Wishing I was shy again, and Embarrassing Myself Publicly
Rachel Louise Schneider
Recently I have been thinking quite a bit about personal work. I have heard many of my peers express that they are concerned about their motivation, want to make work that they are personally invested in, want to make work that is more ‘them’, more vulnerable, more honest, more personal.
Personal work is difficult. It requires a considerable amount of psychological investment. It can be exhausting for the artist, opening themselves up to criticism, which is not only directed towards the piece in presented, but the concepts, and therefore the experiences, memories, emotions, and history. It is not the craftsmanship we are criticizing here, so open those wounds and pour the salt right on in.
So you make a personal work and you have finished, or you have a deadline, or something happened that made you take a leap and decide to show someone this secret fragment of yourself that comes in the form of artful creation.
And then you hit a giant brick wall. And it comes in the form of the audience’s response. Why do I care about this? How am I supposed to connect to your personal work? Should I care about this? Was this piece only for you?
It shows a lot about both the artist and the viewer. The artist gets sick of it because they are being honest, vulnerable and available through the artwork and instead they came off sappy or romantic or cute or maternal, or whatever. Maybe viewer is getting lazy. Maybe if someone isn’t willing to come halfway with the piece it isn’t absolutely an indicator that the piece is a failure.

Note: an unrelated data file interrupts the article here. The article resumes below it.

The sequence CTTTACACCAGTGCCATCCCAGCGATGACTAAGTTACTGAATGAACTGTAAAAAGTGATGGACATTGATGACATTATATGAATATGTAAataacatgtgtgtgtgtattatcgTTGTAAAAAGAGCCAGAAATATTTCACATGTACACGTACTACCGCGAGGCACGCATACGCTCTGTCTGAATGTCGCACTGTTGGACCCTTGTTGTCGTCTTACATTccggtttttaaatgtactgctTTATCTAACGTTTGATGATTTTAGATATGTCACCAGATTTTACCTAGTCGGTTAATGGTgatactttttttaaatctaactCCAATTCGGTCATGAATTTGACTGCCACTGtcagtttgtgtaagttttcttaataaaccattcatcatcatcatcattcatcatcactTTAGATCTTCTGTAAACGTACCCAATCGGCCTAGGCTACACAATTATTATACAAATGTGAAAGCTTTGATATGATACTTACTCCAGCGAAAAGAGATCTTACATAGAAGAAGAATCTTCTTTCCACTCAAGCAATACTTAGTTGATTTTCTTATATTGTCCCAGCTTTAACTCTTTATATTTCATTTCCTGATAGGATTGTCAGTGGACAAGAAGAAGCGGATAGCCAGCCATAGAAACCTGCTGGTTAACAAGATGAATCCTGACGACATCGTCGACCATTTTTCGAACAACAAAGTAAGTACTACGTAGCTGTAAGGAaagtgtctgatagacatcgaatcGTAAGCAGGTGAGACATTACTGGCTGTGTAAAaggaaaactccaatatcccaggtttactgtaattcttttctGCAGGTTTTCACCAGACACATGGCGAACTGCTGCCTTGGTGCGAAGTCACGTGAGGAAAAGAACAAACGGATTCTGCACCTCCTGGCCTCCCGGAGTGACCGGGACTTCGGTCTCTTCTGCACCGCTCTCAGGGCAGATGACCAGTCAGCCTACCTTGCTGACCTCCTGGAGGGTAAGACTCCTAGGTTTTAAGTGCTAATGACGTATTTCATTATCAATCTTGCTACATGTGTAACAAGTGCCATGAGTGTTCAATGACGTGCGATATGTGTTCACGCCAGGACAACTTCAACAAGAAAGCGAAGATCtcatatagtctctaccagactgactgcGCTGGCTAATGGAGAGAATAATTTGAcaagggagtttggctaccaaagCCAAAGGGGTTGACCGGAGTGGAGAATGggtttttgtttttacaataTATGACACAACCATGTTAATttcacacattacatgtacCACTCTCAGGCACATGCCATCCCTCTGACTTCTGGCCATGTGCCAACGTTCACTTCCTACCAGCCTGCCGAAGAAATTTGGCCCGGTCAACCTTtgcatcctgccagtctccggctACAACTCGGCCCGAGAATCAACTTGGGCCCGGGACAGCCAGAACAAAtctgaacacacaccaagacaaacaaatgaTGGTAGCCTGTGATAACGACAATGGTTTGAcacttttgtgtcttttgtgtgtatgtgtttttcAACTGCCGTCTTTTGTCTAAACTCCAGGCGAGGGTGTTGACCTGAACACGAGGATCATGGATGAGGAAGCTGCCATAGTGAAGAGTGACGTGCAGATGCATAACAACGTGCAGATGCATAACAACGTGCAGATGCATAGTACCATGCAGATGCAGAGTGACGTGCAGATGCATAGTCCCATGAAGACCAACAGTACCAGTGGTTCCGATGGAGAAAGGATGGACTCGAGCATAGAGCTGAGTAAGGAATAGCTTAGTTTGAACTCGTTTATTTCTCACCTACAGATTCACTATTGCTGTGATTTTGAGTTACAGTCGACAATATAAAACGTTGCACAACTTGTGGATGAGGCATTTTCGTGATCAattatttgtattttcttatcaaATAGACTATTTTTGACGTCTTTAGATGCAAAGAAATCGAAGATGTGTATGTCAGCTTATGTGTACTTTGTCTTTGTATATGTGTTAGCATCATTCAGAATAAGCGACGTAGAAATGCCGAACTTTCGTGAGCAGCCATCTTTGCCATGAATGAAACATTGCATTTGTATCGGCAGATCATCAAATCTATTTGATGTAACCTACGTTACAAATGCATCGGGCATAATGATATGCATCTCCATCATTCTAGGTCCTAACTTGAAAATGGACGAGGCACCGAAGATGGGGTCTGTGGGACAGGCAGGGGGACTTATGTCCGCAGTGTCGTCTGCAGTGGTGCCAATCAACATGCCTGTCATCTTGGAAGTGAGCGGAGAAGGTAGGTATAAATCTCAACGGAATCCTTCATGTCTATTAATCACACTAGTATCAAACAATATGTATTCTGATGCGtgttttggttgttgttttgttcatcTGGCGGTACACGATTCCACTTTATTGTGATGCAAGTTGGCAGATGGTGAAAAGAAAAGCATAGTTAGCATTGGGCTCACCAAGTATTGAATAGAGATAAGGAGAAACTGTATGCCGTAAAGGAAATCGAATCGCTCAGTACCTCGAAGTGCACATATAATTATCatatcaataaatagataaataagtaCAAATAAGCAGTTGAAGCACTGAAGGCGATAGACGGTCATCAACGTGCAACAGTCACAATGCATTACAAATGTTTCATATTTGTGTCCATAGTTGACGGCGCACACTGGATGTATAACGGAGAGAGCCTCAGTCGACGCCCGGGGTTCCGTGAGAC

THIS PART IS IMPORTANT:
God forbid the audience can admit that they are sick of existential, contemporary, ironic, meta, minimalist, man-goofing-off-in-the-woods shit and are just starving for something that they can truly grasp at because they have lived a life filled with experiences up until now.
If I make a personal work, my story is not for you. I want you to take the fragment that I gave about my own experience, memory, dead grandparents, ex-boyfriends or whatever, and come to terms with the fact that you will never understand it. My aim is not for you to understand it. My aim is that you will find something in yourself to connect with and understand.
If you are the viewer and it truly irks you that I had to delve into my sappy sentimental self to make a work that I was invested in, consider how you might rather take some time to be uninterested in someone’s seriously misguided sappy story than waste your time bullshitting over someone’s cranked out project. Like I said its not about the story. It is about what you can bring to it. It is not about my dead grandparents, or my long lost brother, or my relationship with my mother. It is about something you experienced, one of your memories, a relationship you have, maybe its not even something as significant as that but rather a small idea or feeling that it can trigger.
One realizes that making personal work asks for something from the viewer. And who can rely on them, so why attempt it at all?
Well the thing is, some people need to make personal work. Some people need that emotional connection, that specified experience, that vulnerable memory to create a piece of artwork.
Without a personal investment in my own studio process (and by personal investment I’m referring the sappy sort of thought process where memories of my family and loved ones drive my work) I would not be making work at all.
Not everyone is driven by these (sometimes) inaccessible concepts, but those of us who are, we realize that it is a fine line to walk – determining how much information to give the viewer, without turning them off with too much. We want you to have room to explore, want you to think for yourself, want to keep enough of the personal story to ourselves, but please consider being willing to say, “hey this work is being vulnerable and honest here, maybe I as a viewer could try that too,” and then see where it takes you. Don’t be so jaded yet. We will all make the mistakes of amateurs.